Electrolyte Panel

Electrolyte Panel
Team of medical staff having morning meeting in boardroom. Doctors and nurses looking at digital tablet.

Electrolytes are electrically charged minerals that help control the amount of fluids and the balance of acids and bases in your body. They also help control muscle and nerve activity, heart rhythm, and other important functions. An electrolyte panel, also known as a serum electrolyte test, is a blood test that measures levels of the body’s main electrolytes:

  • Sodium, which helps control the amount of fluid in the body. It also helps your nerves and muscles work properly.
  • Chloride, which also helps control the amount of fluid in the body. In addition, it helps maintain healthy blood volume and blood pressure.
  • Potassium, which helps your heart and muscles work properly.
  • Bicarbonate, which helps maintain the body’s acid and base balance. It also plays an important role in moving carbon dioxide through the bloodstream.

Abnormal levels of any of these electrolytes can be a sign of a serious health problem, including kidney disease, high blood pressure, and a life-threatening irregularity in heart rhythm.

Other names: serum electrolyte test, lytes, sodium (Na), potassium (K), chloride (Cl), carbon dioxide (CO2)

What is it used for?

An electrolyte panel is often part of a routine blood screening or a comprehensive metabolic panel. The test may also be used to find out if your body has a fluid imbalance or an imbalance in acid and base levels.

Electrolytes are usually measured together. But sometimes they are tested individually. Separate testing may be done if a provider suspects a problem with a specific electrolyte.

Why do I need an electrolyte panel?

You may need this test if you have symptoms indicating that your body’s electrolytes may be out of balance. These include:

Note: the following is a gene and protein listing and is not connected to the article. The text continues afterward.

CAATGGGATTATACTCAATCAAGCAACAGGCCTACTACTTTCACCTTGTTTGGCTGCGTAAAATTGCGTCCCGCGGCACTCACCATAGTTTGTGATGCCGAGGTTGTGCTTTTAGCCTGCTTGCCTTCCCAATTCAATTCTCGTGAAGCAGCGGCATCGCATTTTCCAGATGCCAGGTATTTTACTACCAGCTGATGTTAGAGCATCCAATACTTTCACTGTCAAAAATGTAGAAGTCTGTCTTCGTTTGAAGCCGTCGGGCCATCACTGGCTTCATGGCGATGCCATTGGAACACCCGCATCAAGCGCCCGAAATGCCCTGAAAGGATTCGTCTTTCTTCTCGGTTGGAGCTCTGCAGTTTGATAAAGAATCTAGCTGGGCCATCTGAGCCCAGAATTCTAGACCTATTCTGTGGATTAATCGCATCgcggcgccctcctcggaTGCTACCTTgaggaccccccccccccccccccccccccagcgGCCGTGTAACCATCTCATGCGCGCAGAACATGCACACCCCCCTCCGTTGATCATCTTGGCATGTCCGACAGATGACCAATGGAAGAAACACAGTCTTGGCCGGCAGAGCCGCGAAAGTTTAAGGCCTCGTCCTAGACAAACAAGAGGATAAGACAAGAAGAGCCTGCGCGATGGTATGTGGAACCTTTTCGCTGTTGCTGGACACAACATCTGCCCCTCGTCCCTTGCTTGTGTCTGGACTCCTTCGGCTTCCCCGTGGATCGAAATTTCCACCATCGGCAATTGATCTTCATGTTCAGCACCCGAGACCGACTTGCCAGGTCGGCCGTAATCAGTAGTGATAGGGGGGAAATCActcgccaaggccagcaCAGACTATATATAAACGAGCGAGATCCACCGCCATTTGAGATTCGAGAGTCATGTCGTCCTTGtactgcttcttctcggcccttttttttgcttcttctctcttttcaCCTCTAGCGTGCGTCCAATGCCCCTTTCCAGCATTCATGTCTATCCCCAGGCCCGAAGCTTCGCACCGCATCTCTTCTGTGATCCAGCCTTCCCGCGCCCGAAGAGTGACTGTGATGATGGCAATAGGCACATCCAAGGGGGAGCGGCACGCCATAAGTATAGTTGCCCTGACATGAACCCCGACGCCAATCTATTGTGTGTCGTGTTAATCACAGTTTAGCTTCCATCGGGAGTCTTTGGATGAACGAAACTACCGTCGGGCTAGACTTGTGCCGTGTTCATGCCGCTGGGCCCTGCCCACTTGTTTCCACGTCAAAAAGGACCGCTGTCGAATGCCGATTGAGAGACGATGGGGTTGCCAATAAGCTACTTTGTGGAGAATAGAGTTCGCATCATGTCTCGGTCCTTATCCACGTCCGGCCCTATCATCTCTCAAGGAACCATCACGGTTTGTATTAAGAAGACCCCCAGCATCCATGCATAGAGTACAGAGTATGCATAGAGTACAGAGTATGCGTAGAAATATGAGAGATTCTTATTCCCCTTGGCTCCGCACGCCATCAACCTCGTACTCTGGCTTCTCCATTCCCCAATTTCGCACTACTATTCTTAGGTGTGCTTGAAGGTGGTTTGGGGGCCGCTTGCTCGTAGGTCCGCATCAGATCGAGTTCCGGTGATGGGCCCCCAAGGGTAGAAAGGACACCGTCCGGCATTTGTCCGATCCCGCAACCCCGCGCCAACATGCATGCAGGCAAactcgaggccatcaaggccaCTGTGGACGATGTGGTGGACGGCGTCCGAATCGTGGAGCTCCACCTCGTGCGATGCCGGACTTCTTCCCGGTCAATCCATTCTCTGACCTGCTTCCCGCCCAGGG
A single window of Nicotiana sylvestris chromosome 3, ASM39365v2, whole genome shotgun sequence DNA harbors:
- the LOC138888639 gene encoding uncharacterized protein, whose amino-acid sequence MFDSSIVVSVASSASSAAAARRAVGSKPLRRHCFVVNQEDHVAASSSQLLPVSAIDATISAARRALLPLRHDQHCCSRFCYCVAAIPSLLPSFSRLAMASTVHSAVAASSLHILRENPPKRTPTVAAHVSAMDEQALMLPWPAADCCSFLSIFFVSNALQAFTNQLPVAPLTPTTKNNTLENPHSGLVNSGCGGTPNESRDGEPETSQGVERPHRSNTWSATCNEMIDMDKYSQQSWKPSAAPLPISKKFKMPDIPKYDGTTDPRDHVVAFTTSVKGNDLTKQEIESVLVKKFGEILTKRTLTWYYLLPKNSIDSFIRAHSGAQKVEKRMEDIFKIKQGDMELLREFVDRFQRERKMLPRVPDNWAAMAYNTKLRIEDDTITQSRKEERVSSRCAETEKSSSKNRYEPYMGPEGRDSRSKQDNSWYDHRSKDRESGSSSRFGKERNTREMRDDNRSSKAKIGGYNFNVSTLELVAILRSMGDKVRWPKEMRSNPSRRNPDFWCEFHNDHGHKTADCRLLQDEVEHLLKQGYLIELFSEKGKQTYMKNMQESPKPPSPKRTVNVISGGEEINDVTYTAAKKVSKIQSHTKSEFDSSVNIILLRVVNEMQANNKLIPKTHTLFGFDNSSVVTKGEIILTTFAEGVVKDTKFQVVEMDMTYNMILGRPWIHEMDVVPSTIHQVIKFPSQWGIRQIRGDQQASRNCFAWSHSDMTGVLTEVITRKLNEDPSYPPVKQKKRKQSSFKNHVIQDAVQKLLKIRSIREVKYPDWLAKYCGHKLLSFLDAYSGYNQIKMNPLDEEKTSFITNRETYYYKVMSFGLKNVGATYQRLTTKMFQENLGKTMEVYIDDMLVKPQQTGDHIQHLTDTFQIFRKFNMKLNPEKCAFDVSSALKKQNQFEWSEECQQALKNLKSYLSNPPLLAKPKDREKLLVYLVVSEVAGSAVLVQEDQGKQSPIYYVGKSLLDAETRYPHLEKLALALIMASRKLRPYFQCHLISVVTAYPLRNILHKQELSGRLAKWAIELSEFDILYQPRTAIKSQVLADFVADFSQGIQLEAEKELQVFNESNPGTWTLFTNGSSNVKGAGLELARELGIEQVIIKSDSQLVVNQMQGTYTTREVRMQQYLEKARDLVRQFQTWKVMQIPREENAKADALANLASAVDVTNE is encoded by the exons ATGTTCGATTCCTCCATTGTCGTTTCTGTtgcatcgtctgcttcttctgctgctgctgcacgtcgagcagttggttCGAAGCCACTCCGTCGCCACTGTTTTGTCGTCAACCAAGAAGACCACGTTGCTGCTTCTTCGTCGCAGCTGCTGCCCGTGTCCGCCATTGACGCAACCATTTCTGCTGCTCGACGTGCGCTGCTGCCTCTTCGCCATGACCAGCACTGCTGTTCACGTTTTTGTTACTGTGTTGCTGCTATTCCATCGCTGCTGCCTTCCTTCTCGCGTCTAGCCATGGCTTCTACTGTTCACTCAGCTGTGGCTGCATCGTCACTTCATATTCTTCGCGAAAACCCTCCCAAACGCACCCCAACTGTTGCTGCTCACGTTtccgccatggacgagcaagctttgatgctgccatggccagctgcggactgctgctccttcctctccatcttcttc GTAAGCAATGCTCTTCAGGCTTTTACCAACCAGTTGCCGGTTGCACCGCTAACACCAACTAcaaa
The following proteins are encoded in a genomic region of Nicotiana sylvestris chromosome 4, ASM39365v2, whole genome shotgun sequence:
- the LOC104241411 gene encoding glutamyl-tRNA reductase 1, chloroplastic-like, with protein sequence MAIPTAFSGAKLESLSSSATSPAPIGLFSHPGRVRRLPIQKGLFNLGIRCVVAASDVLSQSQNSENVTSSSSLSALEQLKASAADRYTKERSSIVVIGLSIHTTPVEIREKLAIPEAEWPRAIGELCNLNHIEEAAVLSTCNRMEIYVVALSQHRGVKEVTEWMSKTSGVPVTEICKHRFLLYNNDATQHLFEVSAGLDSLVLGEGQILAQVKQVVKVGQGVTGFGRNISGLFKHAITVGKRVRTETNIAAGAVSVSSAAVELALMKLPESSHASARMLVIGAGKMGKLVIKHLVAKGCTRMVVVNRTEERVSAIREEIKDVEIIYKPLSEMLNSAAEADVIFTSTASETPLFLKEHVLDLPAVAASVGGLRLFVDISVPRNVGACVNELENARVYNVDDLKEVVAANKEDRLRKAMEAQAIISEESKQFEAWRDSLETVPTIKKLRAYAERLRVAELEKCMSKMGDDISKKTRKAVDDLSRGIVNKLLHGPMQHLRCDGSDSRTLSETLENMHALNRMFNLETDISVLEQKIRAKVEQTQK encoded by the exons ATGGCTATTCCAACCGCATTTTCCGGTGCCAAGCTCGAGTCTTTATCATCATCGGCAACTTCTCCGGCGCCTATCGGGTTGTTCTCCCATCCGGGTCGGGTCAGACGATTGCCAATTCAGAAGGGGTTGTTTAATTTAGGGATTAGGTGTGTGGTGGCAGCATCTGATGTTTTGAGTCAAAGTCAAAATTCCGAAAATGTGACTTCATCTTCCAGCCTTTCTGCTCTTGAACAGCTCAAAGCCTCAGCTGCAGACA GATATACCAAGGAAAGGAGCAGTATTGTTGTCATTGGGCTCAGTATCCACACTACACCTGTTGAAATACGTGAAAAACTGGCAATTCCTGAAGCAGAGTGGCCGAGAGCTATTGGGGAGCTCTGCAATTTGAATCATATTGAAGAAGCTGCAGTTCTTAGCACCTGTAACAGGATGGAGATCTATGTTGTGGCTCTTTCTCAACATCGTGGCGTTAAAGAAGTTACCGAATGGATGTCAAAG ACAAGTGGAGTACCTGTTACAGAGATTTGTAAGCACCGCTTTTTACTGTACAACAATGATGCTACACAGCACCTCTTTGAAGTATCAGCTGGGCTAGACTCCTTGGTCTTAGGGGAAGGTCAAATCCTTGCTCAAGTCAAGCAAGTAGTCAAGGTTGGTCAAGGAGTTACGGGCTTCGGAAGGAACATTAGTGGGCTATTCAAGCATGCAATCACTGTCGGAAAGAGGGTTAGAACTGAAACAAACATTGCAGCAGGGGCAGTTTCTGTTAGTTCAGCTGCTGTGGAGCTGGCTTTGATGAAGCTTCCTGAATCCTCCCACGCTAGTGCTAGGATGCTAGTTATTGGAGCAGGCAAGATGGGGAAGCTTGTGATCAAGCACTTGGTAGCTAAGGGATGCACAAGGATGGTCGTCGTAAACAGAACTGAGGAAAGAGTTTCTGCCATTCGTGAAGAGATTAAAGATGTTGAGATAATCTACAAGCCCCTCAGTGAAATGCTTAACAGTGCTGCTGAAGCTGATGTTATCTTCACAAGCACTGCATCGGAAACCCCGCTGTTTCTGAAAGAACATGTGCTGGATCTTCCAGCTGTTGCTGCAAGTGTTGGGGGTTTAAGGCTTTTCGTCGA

• Nausea and/or vomiting
  • Confusion
  • Weakness
  • Irregular heartbeat (arrhythmia)

What happens during an electrolyte panel?

A health care professional will take a blood sample from a vein in your arm, using a small needle. After the needle is inserted, a small amount of blood will be collected into a test tube or vial. You may feel a little sting when the needle goes in or out. This usually takes less than five minutes.

Will I need to do anything to prepare for the test?

You don’t any special preparations for an electrolyte panel.

Are there any risks to the test?

There is very little risk to having a blood test. You may have slight pain or bruising at the spot where the needle was put in, but most symptoms go away quickly.

What do the results mean?

Your results will include measurements for each electrolyte. Abnormal electrolyte levels can be caused by several different conditions, including:

  • Dehydration
  • Kidney disease
  • Heart disease
  • Diabetes
  • Acidosis, a condition in which you have too much acid in your blood. It can cause nausea, vomiting, and fatigue.
  • Alkalosis, a condition in which you have too much base in your blood. It can cause irritability, muscle twitching, and tingling in the fingers and toes.

Your specific results will depend on which electrolyte is affected and whether levels are too low or too high. If your electrolyte levels were not in the normal range, it doesn’t necessarily mean you have a medical problem needing treatment. Many factors can affect electrolyte levels. These include taking in too much fluid or losing fluid because of vomiting or diarrhea. Also, certain medicines such as antacids and blood pressure medicines may cause abnormal results.

If you have questions about your results, talk to your health care provider.

Is there anything else I need to know about an electrolyte panel?

Your health care provider may order another test, called an anion gap, along with your electrolyte panel. Some electrolytes have a positive electric charge. Others have a negative electric charge. The anion gap is a measurement of the difference between the negatively charged and positively charged electrolytes. If the anion gap is either too high or too low, it may be a sign of a serious health problem.

Courtesy of MedlinePlus from the National Library of Medicine.